What has many people excited to start, in tears by the end, and is not a Tom Hanks drama? Your website redesign! People start out with such high hopes that they’ll have an amazing new website with lots of new features and a seamless user experience. Then with the blink of an eye the project is two weeks past due, at 180% of the original budget, and the vendor is requesting approval for ANOTHER change order. Now, before you start hyperventilating, let me hand you a figurative paper bag and tell you there is another way. Redesigning your website does not have to become a monstrosity of a project. Instead, your organization should consider using the minimum viable product strategy when developing your website.
What is a Minimum Viable Product (MVP)?
A minimum viable product (MVP) is the simplest version of your website you are able to create that still has all the necessary features for you to continue to do business. For associations, this might mean that the site allows customer to purchase memberships online, to register for events, and to access any members-only benefits that your organization has promised. The site will have a new design, there will be a fully functional menu, and business can continue. At the same time, an MVP may not have every single widget built out. Some of the functionality may be fairly simple, and there won’t be every single feature that everyone has ever wanted. You basically ask the question, “Will not having this feature prevent me from performing business critical tasks?” If the answer is no, then you probably don’t need it initially to launch your MVP site.
What is the advantage of a MVP?
An MVP site allows your organization to make decisions based on information instead of speculation. You have a plethora of problems with your current site – the site is not mobile friendly, it lacks new functionality, it does not integrate with your other system, and the navigation is poorly thought out. To address these issues, your organization has compiled a lengthy list of necessary requirements. But are they all truly necessary? Probably not. With a MVP site you’re better able to test out functionality without committing to the feature, and without giving up a great deal of capitol up front.
Many associations believe an online community is exactly what every member wants. The problem is, will anyone bother to visit a community site to post? Instead of investing in a complex community platform up front without having tested their hypothesis, an association may be better off adding a basic community plugin to a WordPress site. Will the site have all the bells and whistles, no, but if no one comes to the site, you can pivot to apply those resources to another part of the site instead of wasting resources.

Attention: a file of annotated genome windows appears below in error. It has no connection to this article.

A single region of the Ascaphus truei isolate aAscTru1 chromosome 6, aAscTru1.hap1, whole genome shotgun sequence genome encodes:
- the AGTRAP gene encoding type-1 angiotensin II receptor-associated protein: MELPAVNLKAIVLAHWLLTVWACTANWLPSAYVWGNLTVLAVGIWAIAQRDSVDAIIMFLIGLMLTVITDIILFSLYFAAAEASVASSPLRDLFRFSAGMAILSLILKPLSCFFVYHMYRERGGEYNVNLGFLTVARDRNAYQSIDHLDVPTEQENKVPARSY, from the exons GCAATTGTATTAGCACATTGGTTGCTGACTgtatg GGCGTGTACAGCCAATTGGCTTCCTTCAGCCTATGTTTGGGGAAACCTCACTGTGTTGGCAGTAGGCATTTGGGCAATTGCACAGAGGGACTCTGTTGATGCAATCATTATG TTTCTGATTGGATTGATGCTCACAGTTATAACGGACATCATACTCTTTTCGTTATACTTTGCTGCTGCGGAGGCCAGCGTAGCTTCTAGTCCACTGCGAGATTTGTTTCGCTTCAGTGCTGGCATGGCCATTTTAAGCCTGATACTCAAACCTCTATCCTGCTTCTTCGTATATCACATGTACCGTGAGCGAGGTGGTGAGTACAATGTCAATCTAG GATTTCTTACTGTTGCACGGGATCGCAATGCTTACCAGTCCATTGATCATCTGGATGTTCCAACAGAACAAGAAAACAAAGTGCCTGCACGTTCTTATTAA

Succeeding with a MVP
The end is just the beginning – For many projects, they end once the system is delivered. With an MVP site, getting the site live is just the first step. From there, the team needs to continue building and testing in an ongoing basis. I would argue that for all IT projects there should be constant improvement, but there is no way around that process with an MVP project.
The right system – Ideally an MVP is done within a system that offers some flexibility. Some system that have a limited number of options. Changing directions after you start can be very challenging if not impossible. Instead, MVP tends to work best on a system or platform that can be customized. If you’re building a new website, consider an open-source system such as WordPress or Drupal. Open source offers a truly limitless number of options.
The right development partner – Because there is this ongoing process of improvement and development, your organization needs to have someone who can perform that work. That could be in the form of a technical staff member. It could also be in the form of a partner you are working with who can perform the work.
Managing resources – Throughout the process there is a temptation to just ask for new features to be done ASAP. Don’t. Always understand the level of effort for any new features prior to development. This ensures the budget stays under control. Establish a process for requesting new features that includes effort at the start of the project.
Managing expectations – For some customers and even staff, there may be confusion initially about what is going on. Sharing details before the project starts and during the project on the status of work. Explain why you’re using the MVP methodology, and how people can contribute will ensure long term success.
Ready to jump in?
While the process requires a change to how your organization approaches projects, the benefits are substantial. A more efficient use of resources means the ability to do more with less. When you’re done, hopefully creating a MVP will have made you the MVP off your organization.
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